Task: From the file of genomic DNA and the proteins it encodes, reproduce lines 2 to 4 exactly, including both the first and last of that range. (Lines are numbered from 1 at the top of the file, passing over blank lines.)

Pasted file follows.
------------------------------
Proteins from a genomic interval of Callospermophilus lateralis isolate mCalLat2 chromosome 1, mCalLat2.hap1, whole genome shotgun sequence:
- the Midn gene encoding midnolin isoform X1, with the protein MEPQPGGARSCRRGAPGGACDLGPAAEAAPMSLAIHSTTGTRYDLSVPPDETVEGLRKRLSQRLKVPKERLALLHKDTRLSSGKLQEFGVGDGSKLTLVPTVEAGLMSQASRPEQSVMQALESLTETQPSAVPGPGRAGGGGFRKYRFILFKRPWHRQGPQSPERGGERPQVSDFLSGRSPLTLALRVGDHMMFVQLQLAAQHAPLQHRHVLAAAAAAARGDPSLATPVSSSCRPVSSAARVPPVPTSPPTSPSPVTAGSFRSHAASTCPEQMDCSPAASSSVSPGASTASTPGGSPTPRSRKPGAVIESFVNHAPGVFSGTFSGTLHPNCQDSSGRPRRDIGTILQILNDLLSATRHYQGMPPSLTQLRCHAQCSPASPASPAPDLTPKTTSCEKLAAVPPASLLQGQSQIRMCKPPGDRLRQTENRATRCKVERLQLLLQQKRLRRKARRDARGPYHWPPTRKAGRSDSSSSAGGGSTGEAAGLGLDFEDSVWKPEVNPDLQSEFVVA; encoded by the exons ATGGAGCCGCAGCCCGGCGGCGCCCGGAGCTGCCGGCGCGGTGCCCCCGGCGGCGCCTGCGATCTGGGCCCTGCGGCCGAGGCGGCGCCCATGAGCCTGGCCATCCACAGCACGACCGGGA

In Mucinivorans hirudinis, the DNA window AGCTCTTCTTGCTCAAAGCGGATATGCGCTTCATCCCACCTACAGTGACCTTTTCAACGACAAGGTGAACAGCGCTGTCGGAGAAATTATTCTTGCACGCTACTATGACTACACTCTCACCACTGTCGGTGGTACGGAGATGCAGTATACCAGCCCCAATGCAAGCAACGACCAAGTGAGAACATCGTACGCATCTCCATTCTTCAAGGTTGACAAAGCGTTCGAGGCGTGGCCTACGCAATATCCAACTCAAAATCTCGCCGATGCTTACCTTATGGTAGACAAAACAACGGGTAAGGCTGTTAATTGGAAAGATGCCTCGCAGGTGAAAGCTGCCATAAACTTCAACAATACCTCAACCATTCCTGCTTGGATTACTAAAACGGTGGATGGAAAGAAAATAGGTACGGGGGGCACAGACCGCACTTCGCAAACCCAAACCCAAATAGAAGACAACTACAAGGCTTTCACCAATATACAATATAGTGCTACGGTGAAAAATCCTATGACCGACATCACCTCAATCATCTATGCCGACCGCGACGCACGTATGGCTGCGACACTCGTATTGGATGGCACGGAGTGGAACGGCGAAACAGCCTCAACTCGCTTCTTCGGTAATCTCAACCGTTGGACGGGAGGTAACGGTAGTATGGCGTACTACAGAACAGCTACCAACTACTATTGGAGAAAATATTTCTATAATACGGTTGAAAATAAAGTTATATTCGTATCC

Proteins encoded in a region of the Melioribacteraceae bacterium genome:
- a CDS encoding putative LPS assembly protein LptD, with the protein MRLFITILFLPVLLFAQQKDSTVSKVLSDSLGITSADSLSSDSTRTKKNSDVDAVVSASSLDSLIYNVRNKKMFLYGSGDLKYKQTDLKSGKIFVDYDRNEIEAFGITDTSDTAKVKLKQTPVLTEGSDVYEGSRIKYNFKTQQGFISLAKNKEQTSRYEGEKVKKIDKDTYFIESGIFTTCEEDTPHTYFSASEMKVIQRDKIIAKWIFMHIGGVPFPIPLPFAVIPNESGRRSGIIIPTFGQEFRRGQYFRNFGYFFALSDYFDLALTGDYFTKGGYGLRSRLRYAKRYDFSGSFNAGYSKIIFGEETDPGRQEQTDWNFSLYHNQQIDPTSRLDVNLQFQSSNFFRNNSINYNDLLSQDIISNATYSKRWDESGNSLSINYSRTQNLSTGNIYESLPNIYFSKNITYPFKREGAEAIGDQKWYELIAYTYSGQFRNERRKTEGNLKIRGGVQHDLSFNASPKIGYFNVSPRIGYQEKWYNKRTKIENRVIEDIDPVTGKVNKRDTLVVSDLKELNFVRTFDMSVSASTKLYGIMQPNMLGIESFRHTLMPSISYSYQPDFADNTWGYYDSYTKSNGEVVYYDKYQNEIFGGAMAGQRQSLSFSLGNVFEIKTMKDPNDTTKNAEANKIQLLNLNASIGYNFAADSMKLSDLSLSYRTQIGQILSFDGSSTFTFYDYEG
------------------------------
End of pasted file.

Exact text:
- the Midn gene encoding midnolin isoform X1, with the protein MEPQPGGARSCRRGAPGGACDLGPAAEAAPMSLAIHSTTGTRYDLSVPPDETVEGLRKRLSQRLKVPKERLALLHKDTRLSSGKLQEFGVGDGSKLTLVPTVEAGLMSQASRPEQSVMQALESLTETQPSAVPGPGRAGGGGFRKYRFILFKRPWHRQGPQSPERGGERPQVSDFLSGRSPLTLALRVGDHMMFVQLQLAAQHAPLQHRHVLAAAAAAARGDPSLATPVSSSCRPVSSAARVPPVPTSPPTSPSPVTAGSFRSHAASTCPEQMDCSPAASSSVSPGASTASTPGGSPTPRSRKPGAVIESFVNHAPGVFSGTFSGTLHPNCQDSSGRPRRDIGTILQILNDLLSATRHYQGMPPSLTQLRCHAQCSPASPASPAPDLTPKTTSCEKLAAVPPASLLQGQSQIRMCKPPGDRLRQTENRATRCKVERLQLLLQQKRLRRKARRDARGPYHWPPTRKAGRSDSSSSAGGGSTGEAAGLGLDFEDSVWKPEVNPDLQSEFVVA; encoded by the exons ATGGAGCCGCAGCCCGGCGGCGCCCGGAGCTGCCGGCGCGGTGCCCCCGGCGGCGCCTGCGATCTGGGCCCTGCGGCCGAGGCGGCGCCCATGAGCCTGGCCATCCACAGCACGACCGGGA

In Mucinivorans hirudinis, the DNA window AGCTCTTCTTGCTCAAAGCGGATATGCGCTTCATCCCACCTACAGTGACCTTTTCAACGACAAGGTGAACAGCGCTGTCGGAGAAATTATTCTTGCACGCTACTATGACTACACTCTCACCACTGTCGGTGGTACGGAGATGCAGTATACCAGCCCCAATGCAAGCAACGACCAAGTGAGAACATCGTACGCATCTCCATTCTTCAAGGTTGACAAAGCGTTCGAGGCGTGGCCTACGCAATATCCAACTCAAAATCTCGCCGATGCTTACCTTATGGTAGACAAAACAACGGGTAAGGCTGTTAATTGGAAAGATGCCTCGCAGGTGAAAGCTGCCATAAACTTCAACAATACCTCAACCATTCCTGCTTGGATTACTAAAACGGTGGATGGAAAGAAAATAGGTACGGGGGGCACAGACCGCACTTCGCAAACCCAAACCCAAATAGAAGACAACTACAAGGCTTTCACCAATATACAATATAGTGCTACGGTGAAAAATCCTATGACCGACATCACCTCAATCATCTATGCCGACCGCGACGCACGTATGGCTGCGACACTCGTATTGGATGGCACGGAGTGGAACGGCGAAACAGCCTCAACTCGCTTCTTCGGTAATCTCAACCGTTGGACGGGAGGTAACGGTAGTATGGCGTACTACAGAACAGCTACCAACTACTATTGGAGAAAATATTTCTATAATACGGTTGAAAATAAAGTTATATTCGTATCC

Proteins encoded in a region of the Melioribacteraceae bacterium genome: